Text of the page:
The storming of the Red Mosque in Islamabad in July "demonstrated Musharraf's insistence on continuing his loyalty, submissiveness and aid to America against the Muslims ... and makes armed rebellion against him and removing him obligatory," bin Laden said in the message.
"So when the capability is there, it is obligatory to rebel against the apostate ruler, as is the case now," he said.
Bin Laden's voice was heard over video showing previously released footage of the terror leader. The video was released Thursday on Islamic militant Web sites and first reported by Laura Mansfield, an American terrorism expert who monitors militant message traffic.
The message, titled "Come to Jihad," was the third from bin Laden this month in a flurry of videos and audiotapes marking the sixth anniversary of the Sept. 11 attacks in the United States.
Maj. Gen. Waheed Arshad, a Pakistani army spokesman, said the army will continue its fight against terrorism, regardless of any threats.
"We have the aim and objective, as our national duty, to eliminate terrorists and eradicate extremism. The Pakistan army will continue to carry out its role against terrorists wherever they are found, whether in the tribal areas (of northwest Pakistan) or elsewhere."
"Such threats issued through videos or in any other way cannot deter us from fulfilling our national duty," he said.
State Department spokesman Tom Casey said the message was "not surprising" since bin Laden seek Pakistan as an ally to the U.S. "in the fight against his kind of extremism."
Earlier Thursday, al Qaeda released an 80-minute documentary-style video that had a new speech from bin Laden's deputy, Ayman al-Zawahri, who boasted that the United States was being defeated in Afghanistan, Iraq and other fronts. Speakers in the video promised more fighting in Afghanistan, North Africa and Sudan's Darfur region.
CBS News reporter Vicki Barker says the video was the latest release in a stepped up propaganda campaign by al Qaeda since the sixth anniversary of the Sept. 11 attacks on New York and Washington. It shows the militant group is still organized and capable of producing high-quality media.
The Pakistani military stormed the Red Mosque after it became a stronghold for Islamic militants and at least 102 people were killed in the fighting, including one of the militants' leaders, Abdul Rashid Ghazi. The siege was followed by a series of suicide bombings in retaliation.
In his message, bin Laden said Ghazi and his followers were killed for seeking the application of Sharia Islamic law, and he condemned Musharraf for allying himself with the U.S. in the fight against al Qaeda.
He quoted fatwas, or religious edits, from hard-line Islamic scholars on the duty to overthrow infidel rulers.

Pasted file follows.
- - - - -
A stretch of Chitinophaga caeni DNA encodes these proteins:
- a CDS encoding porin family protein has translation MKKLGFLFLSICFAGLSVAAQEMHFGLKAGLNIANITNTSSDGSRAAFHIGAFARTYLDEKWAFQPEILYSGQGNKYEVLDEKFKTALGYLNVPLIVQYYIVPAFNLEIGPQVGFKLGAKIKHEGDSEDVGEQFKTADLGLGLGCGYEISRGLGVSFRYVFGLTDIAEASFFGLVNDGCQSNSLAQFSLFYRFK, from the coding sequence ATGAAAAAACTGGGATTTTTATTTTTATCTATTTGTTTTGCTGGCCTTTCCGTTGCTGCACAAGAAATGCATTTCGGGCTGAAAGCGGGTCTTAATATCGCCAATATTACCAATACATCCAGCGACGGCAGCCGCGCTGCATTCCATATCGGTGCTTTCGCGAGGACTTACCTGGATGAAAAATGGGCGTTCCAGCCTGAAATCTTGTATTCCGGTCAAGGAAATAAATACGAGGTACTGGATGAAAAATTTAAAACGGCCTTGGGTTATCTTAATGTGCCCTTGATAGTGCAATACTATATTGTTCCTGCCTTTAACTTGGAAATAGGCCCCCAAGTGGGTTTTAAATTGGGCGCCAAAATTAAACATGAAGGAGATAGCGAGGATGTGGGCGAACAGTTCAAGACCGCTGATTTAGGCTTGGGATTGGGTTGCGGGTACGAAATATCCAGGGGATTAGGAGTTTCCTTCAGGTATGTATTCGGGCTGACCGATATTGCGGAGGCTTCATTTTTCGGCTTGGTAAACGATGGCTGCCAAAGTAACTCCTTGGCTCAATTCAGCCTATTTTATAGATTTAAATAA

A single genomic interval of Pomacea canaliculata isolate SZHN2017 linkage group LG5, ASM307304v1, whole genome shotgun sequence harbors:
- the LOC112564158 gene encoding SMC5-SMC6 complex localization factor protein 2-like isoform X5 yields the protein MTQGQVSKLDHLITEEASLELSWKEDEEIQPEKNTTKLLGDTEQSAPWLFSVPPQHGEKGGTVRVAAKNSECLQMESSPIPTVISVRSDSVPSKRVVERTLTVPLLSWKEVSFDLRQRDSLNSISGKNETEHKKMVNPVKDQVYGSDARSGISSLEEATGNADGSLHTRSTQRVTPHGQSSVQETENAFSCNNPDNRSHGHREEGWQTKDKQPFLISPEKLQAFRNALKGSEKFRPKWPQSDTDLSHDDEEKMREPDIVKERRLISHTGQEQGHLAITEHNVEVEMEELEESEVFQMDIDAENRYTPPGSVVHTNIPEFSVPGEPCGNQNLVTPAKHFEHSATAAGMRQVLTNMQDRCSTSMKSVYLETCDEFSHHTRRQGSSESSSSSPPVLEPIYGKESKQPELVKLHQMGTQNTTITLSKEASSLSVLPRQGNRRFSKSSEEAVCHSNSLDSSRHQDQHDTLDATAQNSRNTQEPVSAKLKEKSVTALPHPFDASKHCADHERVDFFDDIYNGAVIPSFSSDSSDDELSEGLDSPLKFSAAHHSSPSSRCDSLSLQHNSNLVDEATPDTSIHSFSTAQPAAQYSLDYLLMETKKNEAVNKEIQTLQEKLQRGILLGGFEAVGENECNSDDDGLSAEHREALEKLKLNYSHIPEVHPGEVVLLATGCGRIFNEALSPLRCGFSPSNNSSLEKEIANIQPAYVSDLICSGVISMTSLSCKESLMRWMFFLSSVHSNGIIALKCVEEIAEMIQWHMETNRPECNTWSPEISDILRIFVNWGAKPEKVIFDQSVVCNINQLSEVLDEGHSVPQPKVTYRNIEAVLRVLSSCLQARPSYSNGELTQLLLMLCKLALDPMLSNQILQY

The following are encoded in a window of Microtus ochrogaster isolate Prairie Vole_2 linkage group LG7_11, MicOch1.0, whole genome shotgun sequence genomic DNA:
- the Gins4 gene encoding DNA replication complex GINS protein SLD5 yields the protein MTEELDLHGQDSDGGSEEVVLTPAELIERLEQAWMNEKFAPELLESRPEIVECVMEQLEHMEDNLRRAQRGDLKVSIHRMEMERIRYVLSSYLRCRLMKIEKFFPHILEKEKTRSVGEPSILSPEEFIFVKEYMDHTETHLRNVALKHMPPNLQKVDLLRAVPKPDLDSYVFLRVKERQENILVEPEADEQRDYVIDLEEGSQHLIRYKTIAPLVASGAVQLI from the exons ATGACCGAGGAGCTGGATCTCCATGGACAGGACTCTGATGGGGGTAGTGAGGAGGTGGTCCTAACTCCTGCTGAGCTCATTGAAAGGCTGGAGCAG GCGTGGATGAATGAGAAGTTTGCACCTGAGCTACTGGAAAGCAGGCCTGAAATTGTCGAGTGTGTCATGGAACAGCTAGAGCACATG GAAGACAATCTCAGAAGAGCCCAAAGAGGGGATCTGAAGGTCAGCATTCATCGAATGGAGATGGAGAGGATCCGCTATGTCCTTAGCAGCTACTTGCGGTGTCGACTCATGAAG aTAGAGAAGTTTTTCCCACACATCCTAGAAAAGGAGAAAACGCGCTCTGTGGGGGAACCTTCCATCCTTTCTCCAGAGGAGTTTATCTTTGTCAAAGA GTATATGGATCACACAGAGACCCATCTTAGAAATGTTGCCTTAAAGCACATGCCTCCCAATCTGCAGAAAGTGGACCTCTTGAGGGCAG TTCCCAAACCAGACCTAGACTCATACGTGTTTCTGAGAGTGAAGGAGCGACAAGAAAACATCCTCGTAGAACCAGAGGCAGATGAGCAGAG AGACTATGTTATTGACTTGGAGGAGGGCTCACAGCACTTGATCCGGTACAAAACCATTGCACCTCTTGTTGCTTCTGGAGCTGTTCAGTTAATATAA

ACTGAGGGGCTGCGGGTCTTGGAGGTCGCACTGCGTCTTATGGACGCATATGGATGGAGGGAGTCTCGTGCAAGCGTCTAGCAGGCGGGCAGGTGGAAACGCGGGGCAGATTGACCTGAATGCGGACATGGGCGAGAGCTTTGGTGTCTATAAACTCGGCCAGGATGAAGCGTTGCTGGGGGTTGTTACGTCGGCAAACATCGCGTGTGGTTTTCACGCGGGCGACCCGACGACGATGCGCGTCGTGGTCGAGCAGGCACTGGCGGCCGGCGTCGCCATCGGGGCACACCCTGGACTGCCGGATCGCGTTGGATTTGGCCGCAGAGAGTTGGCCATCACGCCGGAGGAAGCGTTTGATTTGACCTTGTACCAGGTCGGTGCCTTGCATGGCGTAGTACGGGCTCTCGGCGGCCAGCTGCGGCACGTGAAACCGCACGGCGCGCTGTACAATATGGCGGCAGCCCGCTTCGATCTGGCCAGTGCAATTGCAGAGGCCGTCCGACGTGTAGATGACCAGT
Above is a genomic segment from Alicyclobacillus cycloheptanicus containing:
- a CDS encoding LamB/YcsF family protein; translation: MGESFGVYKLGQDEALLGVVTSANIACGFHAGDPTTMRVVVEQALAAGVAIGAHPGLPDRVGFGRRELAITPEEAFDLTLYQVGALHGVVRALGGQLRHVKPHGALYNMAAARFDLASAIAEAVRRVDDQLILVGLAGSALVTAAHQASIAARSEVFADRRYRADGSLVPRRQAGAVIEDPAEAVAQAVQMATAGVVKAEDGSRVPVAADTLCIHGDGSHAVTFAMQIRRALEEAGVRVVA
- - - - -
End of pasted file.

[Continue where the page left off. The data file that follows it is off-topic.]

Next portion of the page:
"So Pervez, his ministers, his soldiers and those who help him are all accomplices in the spilling the blood of those of the Muslims who have been killed. He who helps him knowingly and willingly is an infidel like him," bin Laden said.
Bin Laden and al-Zawahri are thought to be hiding in the lawless Pakistan-Afghanistan border region, where many analysts believe they have rebuilt al Qaeda's core leadership.
Thursday's other video underlined al Qaeda's growing technical sophistication in its videos, interspersing al-Zawahri's speech with scenes from the Sept. 11 attacks, interviews with experts and officials taken from Western and Arab broadcasters, and old footage and audio of bin Laden.
The tone was triumphal, with al-Zawahri calling for attacks on French and Spanish interests in North Africa and on U.N. and African peacekeepers expected to deploy in Darfur.
"What they claim to be the strongest power in the history of mankind is today being defeated in front of the Muslim vanguards of jihad six years after the two raids on New York and Washington," al-Zawahri said.
The video included footage of al Qaeda's leader in Afghanistan, Mustafa Abu al-Yazeed, meeting with a senior Taliban commander. In contrast to past videos showing al Qaeda and Taliban fighters in rough desert terrain, Abu al-Yazeed and the commander were shown sitting in a field surrounded by trees as a jihad anthem played, extolling the virgins that will meet martyrs in paradise.
Abu al-Yazeed said al Qaeda's ties with the Taliban were strengthening. The Taliban commander, Dadullah Mansoor, vowed to "target the infidels in Afghanistan and outside Afghanistan" and to "focus our attacks, Allah willing, on the coalition forces in Afghanistan."
Another clip in the video showed Abu Musab Abdulwadood, the leader of Algeria's main Islamic insurgency movement, addressing bin Laden and vowing that "our swords are unsheathed."
Al-Zawahri called on supporters in North Africa to "cleanse the Maghrib (western region) of Islam of the children of France and Spain. ... Stand with your sons the mujahedeen against the Crusaders and their children."
He denounced Sudanese President Omar al-Bashir for agreeing to an international peacekeeping force in Darfur, saying, "the free mujahid (holy warrior) sons of Sudan must arrange jihad against the forces invading Sudan in the same way their brothers arranged the jihadi resistance in Afghanistan, Iraq and Somalia."
The video also included old, but previously unreleased footage of bin Laden, according to IntelCenter, a U.S. counterterrorism group that monitors militant messages.
The images show bin Laden, with a beard streaked with gray and white cloth draped over his head, in front of a map showing the Middle East and South and Central Asia.
He condemns Arab Gulf governments that have allied themselves with the United States, saying they have "sold the Islamic nation, colluded with the enemies of Islam and backed the infidels."